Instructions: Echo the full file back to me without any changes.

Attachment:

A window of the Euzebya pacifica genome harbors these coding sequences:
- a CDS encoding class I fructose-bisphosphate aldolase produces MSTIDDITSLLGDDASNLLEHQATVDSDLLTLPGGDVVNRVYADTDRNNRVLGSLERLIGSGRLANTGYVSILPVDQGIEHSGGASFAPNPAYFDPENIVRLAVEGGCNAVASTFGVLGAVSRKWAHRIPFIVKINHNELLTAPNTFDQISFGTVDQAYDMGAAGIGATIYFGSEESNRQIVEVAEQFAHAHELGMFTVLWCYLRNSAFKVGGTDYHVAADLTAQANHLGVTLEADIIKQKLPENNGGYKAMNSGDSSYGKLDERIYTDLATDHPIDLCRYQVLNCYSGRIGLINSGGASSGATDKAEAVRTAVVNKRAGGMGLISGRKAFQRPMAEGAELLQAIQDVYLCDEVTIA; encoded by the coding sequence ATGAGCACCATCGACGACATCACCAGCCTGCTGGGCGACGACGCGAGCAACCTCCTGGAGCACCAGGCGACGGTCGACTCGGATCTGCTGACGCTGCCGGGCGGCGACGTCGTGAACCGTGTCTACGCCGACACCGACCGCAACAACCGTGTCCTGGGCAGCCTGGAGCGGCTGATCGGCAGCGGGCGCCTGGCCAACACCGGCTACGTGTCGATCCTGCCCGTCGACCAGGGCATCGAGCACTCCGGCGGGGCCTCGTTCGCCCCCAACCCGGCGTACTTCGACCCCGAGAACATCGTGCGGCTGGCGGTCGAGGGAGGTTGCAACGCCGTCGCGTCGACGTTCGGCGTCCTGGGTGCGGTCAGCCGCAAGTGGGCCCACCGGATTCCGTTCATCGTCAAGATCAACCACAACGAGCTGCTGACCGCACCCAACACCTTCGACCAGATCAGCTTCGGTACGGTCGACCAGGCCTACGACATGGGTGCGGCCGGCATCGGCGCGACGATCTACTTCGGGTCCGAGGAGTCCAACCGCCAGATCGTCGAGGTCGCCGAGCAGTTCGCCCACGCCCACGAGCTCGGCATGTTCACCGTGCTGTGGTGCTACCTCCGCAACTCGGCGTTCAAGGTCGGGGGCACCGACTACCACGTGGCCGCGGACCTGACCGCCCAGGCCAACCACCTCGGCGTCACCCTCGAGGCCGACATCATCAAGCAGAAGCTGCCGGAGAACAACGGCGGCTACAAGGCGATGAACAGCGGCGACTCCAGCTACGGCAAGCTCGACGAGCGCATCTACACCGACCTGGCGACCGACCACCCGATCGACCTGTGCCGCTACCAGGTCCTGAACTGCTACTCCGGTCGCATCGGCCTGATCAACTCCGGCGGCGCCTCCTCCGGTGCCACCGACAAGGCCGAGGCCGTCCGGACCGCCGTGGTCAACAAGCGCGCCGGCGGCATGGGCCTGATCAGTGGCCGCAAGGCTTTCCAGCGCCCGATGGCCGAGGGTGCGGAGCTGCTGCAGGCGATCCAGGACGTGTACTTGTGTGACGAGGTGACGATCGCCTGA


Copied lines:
A window of the Euzebya pacifica genome harbors these coding sequences:
- a CDS encoding class I fructose-bisphosphate aldolase produces MSTIDDITSLLGDDASNLLEHQATVDSDLLTLPGGDVVNRVYADTDRNNRVLGSLERLIGSGRLANTGYVSILPVDQGIEHSGGASFAPNPAYFDPENIVRLAVEGGCNAVASTFGVLGAVSRKWAHRIPFIVKINHNELLTAPNTFDQISFGTVDQAYDMGAAGIGATIYFGSEESNRQIVEVAEQFAHAHELGMFTVLWCYLRNSAFKVGGTDYHVAADLTAQANHLGVTLEADIIKQKLPENNGGYKAMNSGDSSYGKLDERIYTDLATDHPIDLCRYQVLNCYSGRIGLINSGGASSGATDKAEAVRTAVVNKRAGGMGLISGRKAFQRPMAEGAELLQAIQDVYLCDEVTIA; encoded by the coding sequence ATGAGCACCATCGACGACATCACCAGCCTGCTGGGCGACGACGCGAGCAACCTCCTGGAGCACCAGGCGACGGTCGACTCGGATCTGCTGACGCTGCCGGGCGGCGACGTCGTGAACCGTGTCTACGCCGACACCGACCGCAACAACCGTGTCCTGGGCAGCCTGGAGCGGCTGATCGGCAGCGGGCGCCTGGCCAACACCGGCTACGTGTCGATCCTGCCCGTCGACCAGGGCATCGAGCACTCCGGCGGGGCCTCGTTCGCCCCCAACCCGGCGTACTTCGACCCCGAGAACATCGTGCGGCTGGCGGTCGAGGGAGGTTGCAACGCCGTCGCGTCGACGTTCGGCGTCCTGGGTGCGGTCAGCCGCAAGTGGGCCCACCGGATTCCGTTCATCGTCAAGATCAACCACAACGAGCTGCTGACCGCACCCAACACCTTCGACCAGATCAGCTTCGGTACGGTCGACCAGGCCTACGACATGGGTGCGGCCGGCATCGGCGCGACGATCTACTTCGGGTCCGAGGAGTCCAACCGCCAGATCGTCGAGGTCGCCGAGCAGTTCGCCCACGCCCACGAGCTCGGCATGTTCACCGTGCTGTGGTGCTACCTCCGCAACTCGGCGTTCAAGGTCGGGGGCACCGACTACCACGTGGCCGCGGACCTGACCGCCCAGGCCAACCACCTCGGCGTCACCCTCGAGGCCGACATCATCAAGCAGAAGCTGCCGGAGAACAACGGCGGCTACAAGGCGATGAACAGCGGCGACTCCAGCTACGGCAAGCTCGACGAGCGCATCTACACCGACCTGGCGACCGACCACCCGATCGACCTGTGCCGCTACCAGGTCCTGAACTGCTACTCCGGTCGCATCGGCCTGATCAACTCCGGCGGCGCCTCCTCCGGTGCCACCGACAAGGCCGAGGCCGTCCGGACCGCCGTGGTCAACAAGCGCGCCGGCGGCATGGGCCTGATCAGTGGCCGCAAGGCTTTCCAGCGCCCGATGGCCGAGGGTGCGGAGCTGCTGCAGGCGATCCAGGACGTGTACTTGTGTGACGAGGTGACGATCGCCTGA